Among the Mennello Museum of American Art’s many treasures is the permanent collection of paintings by self-taught artist Earl Cunningham, which was donated from the collection of Michael and Marilyn Mennello.
The Mennello Museum houses the largest collection of work by artist Earl Cunningham (1893-1977). The founding of the permanent collection is based on Cunningham’s work assembled by collectors Michael and Marilyn Mennello of Winter Park, Florida. In November 1998, in partnership with the Mennellos, the City of Orlando opened a new museum with this collection, The Mennello Museum of American Art in Loch Haven Cultural Park in Orlando, Florida.
Earl Cunningham and the Real World
Explore the map below to discover orange dots that connect Cunningham paintings to their real-life locations. Selecting an orange dot will reveal its associated painting, the year it was painted, and facts about that work.
Earl Cunningham was born in Edgecomb, Maine, near Boothbay Harbor, and from his birth was attracted to the sea. This love of the ocean defined both his life and his paintings. Cunningham left home at age 13 and supported himself as a tinker. He later became a seaman and traveled the East coast of the United States in large ships carrying goods to eastern ports. During World War II, he became a chicken farmer in Georgia raising chickens for the U.S. Army and many of his paintings were painted during that time.
In 1949, Cunningham settled in St. Augustine, Florida, and opened a curio shop called “The Over-Fork Gallery” where he continued to paint in relative obscurity. In his spare time, he painted genre scenes, primarily landscapes of the places he saw during his lifetime: Maine, New York, Nova Scotia, Michigan, North and South Carolina, Georgia and Florida. He was focused on creating a safe harbor for his many diverse inhabitants throughout his life and as reflected in recurring narrative.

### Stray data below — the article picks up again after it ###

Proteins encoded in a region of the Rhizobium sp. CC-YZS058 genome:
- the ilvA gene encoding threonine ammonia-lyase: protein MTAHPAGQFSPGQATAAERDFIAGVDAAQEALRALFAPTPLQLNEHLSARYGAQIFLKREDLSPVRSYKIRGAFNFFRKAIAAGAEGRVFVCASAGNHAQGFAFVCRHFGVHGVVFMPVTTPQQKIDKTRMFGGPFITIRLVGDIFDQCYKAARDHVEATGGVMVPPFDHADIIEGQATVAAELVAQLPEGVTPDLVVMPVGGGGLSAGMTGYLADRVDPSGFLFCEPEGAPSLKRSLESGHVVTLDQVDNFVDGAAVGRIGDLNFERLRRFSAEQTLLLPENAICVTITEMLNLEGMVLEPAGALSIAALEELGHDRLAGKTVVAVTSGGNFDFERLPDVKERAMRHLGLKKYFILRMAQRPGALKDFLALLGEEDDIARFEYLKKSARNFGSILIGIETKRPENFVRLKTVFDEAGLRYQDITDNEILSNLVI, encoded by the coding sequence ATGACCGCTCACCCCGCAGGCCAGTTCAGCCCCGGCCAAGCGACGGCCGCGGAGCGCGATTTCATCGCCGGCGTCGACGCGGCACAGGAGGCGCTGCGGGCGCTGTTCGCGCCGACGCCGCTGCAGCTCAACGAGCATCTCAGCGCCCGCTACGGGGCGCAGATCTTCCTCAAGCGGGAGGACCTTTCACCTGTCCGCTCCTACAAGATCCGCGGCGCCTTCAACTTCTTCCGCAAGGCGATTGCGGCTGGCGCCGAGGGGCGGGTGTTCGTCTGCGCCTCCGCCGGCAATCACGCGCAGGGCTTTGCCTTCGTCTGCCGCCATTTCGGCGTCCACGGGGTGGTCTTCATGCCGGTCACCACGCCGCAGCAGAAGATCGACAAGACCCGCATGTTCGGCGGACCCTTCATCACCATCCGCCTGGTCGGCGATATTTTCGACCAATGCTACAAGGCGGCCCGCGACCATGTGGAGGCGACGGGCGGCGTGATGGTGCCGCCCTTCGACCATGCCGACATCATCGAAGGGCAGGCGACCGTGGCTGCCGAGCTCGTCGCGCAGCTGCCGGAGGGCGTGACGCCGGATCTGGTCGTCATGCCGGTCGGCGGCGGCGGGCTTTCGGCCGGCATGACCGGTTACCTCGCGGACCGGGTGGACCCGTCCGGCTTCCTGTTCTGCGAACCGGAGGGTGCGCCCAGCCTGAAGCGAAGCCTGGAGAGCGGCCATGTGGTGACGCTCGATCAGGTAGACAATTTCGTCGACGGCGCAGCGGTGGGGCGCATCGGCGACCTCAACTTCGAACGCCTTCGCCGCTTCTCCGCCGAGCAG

A loner from an early age and self-taught as an artist, Earl Cunningham combines fact, fantasy and his own life experiences in paintings filled with vibrancy and confidence of life itself. His work reflects his own unique vision of the world and his naïve style speaks of joy and happiness. His glorious, vivid colors have given him the reputation of being an American Primitive Fauve.
Since his death in 1977, Cunningham’s work has received an overwhelming amount of attention and he has secured a place as a major Twentieth Century American Folk artist. In 1986, The National Museum of American Art, New York, launched a national tour of his works and in 2007 the Smithsonian American Art Museum presented the solo exhibition Earl Cunningham’s America. Since then, his paintings have been shown throughout the country and many museums have also acquired his work, including The Metropolitan Museum of Art in New York, the National Museum of American Art, Smithsonian American Art Museum, and the Abby Aldrich Rockefeller Folk Art Center, Williamsburg, Virginia.
New York Times art critic, Roberta Smith described his work as:
Fantastic, a weird fusion of traditional folk art and pop culture. [Cunningham’s] world is not only fabulously Technicolored, with skies tending toward hot pinks and yellows, and rivers and bays toward red or brown or ochre. It also teems with bright, often closely observed flora and fauna … all rendered in unexpected textures and often ingenious brushwork.” (R. Smith, New York Times, February 17, 1995)